Hart’s Pass to Near Rainy Pass, 27.1 Miles
759.9 Total PCT Miles
And, back up to Hart’s Pass we go – this time, with my dad, Abbie, and Emma. Abbie will be joining me until Stehekin, and Emma is here along for the ride this morning. The drive up is foggy and misty, threatening to rain but not actually raining. If you didn’t know any better, you’d think this was Washington in September, views shrouded in clouds and a general sense of dampness. I can say with absolute confidence that in my nearly fifty days on the PCT, I have BY FAR surpassed the number of days I wore my rain jacket at Beyond Malibu in British Columbia over the course of TWO WHOLE SUMMERS. Again, that is roughly 6 months of time in Canada where I wore my rain jacket LESS than I have in the past 50 days.
I’m happy that Abbie will be joining me for this section and happy Emma came into town for a quick weekend. Apparently I took about a billion (rough estimate) pictures of Abbie hiking, too, so enjoy that. Just having the support of my sisters has meant so much on this big adventure, especially now.
The morning feels a little off for me. Because the truth of it is, I don’t feel present at all. My heart and mind are both terribly preoccupied with decisions to make (well, really only one decision) and thoughts on leaving trail. At times the pit in my stomach as I think through all of this makes me feel physically ill. Even now, I imagine this post will take a few days at least to put together because it all still feels too fresh. I’m learning that a decision being “right” doesn’t automatically categorize it as easy, simple, or free from doubts.
Anyways… regardless of feeling off, the miles do go by quickly and soon we are switchbacking down to our eventual lunch spot. The billowing clouds move slowly past, giving occasional bursts of views; the mountains seem to say “surprise!” each time we get a look at them. Another thru hiker goes by and says “Well, I have a feeling I’m missing out on some spectacular views…but at least it’s not raining.” No matter how distant I feel, I can hold on to that – “at least it’s not raining”. I wonder how many times I’ve said that over the course of my time in the outdoors over the years. Probably a lot.
It is fun to be on this section again, though. I did Hart’s Pass to Rainy Pass with my dad a few years ago, and it’s a sweet memory for me. A lot seems to have changed since then for me – everything from what I was doing in life (or thought I was going to be doing) to the miles that we hiked each day (Abbie and I have lunch 13 miles in where my dad and I camped our first night).
After lunch, the trail meanders through the forest for a while, and then begins twisting upward to Methow Pass. We pass a hiker shortly after our break, and it takes me by surprise. I’ve definitely let the bubble, at least for now, and the trail has been wonderfully empty… at least compared to how many people I saw on the way to the monument. The last time I was on this section, there were an absurd amount of downed trees we had to navigate around. It seemed to take forever. Thankfully, all of those have been cleared so it’s mostly smooth sailing up and up and up. Finally at Methow Pass, we get views and a little bit of sun, although it’s not enough heat to be comfortably warm just sitting. Breaks like this are a double edged sword – necessary, yes, and yet unfortunate, as it takes our hurting feet a little while to get going after sitting.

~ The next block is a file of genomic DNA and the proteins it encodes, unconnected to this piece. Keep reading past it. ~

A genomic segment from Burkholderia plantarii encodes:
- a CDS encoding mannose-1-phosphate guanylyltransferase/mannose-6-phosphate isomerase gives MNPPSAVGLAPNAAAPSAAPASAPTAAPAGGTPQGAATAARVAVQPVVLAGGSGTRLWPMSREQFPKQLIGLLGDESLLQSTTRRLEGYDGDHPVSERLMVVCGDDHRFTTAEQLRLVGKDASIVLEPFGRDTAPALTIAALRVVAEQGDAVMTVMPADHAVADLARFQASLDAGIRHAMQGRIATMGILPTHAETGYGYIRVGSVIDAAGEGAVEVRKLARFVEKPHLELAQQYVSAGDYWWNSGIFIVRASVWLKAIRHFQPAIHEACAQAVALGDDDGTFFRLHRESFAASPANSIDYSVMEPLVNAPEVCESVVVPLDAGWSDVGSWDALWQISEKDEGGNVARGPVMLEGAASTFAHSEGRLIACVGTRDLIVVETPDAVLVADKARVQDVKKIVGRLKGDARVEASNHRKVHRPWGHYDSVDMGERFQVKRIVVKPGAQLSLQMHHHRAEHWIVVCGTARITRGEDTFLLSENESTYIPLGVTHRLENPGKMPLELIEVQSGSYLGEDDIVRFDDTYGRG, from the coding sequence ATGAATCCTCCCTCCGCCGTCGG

Eventually, we pass the cutoff for Snowy Lakes. It looks like dark clouds are moving in above the mountains to our left, and I’m brought right back to the trip with my dad. We camped up at Snowy Lakes and ~survived~ a massive thunderstorm that was quite literally right over us. I’m hoping to avoid a repeat scenario tonight when we end up stopping to camp. With this in the back of my mind, it feels like we hike quickly up the final ascent for our day before we hit Cutthroat Pass. Thankfully, there’s only one or two patches of snow that require a bit of navigating around. Other than that, it is a straightforward evening of hiking. Sometimes we hike in silence, sometimes we have deep moments of conversation, sometimes just in our own worlds listening to music. I appreciate that Abbie has a balance of all three.
At Cutthroat Pass, we see a large, shaggy goat making it’s way towards us. Maybe one from Olympic National Park? Goats are one of those animals that are fun to see, and in theory really interesting, but at the end of the day seem kind of unpredictable to me. I’m glad this one seems content to stay on the rocks above the trail, although I do keep checking over my shoulder to make sure it’s not following us.
Then, 6:30PM. Camp! There’s a stream flowing on the far side of our tent site, which is great considering I didn’t stop to get water for tonight on the way down. I just truthfully couldn’t be bothered, and figured there has been so much stinkin’ water so far in Washington that there’s probably going to be some close by. So, that was a success. Abbie and I cook dinner, eat snacks (animal crackers are a hiker’s hors d’oeuvre), filter water, try to walk as normally as possible, and then call it an early night. I’m tired physically and mentally/emotionally, and ready to curl up in my sleeping bag. Plus, it’s cold – up until I get into my tent, I’m actually wearing every piece of clothing I carry. Nice. “At least it’s not raining.”
Near Rainy Pass to Stehekin, 23 Miles
782.9 Total PCT Miles
Abbie and I are up pretty early, since today we have a shuttle to catch. If you’re heading to Stehekin (which, we are) the PCT puts you out at a place called the High Bridge. The High Bridge is 11 miles outside of Stehekin, and there are only a couple of pick up times from the bridge…so we need to be there before 6:15pm. Should be no problem. It’s a pretty standard morning, and then when I go to dig a cat hole I walk past a surface poop complete with some toilet paper. Heavy sigh. I love that the outdoors is drawing in more people who are excited about nature, but SERIOUSLY PEOPLE LEAVE NO TRACE. If you’re going to be outside in these natural places, you really need to learn how to respect them. It’s a ~serious~ pet peeve of mine. And, it’s disgusting.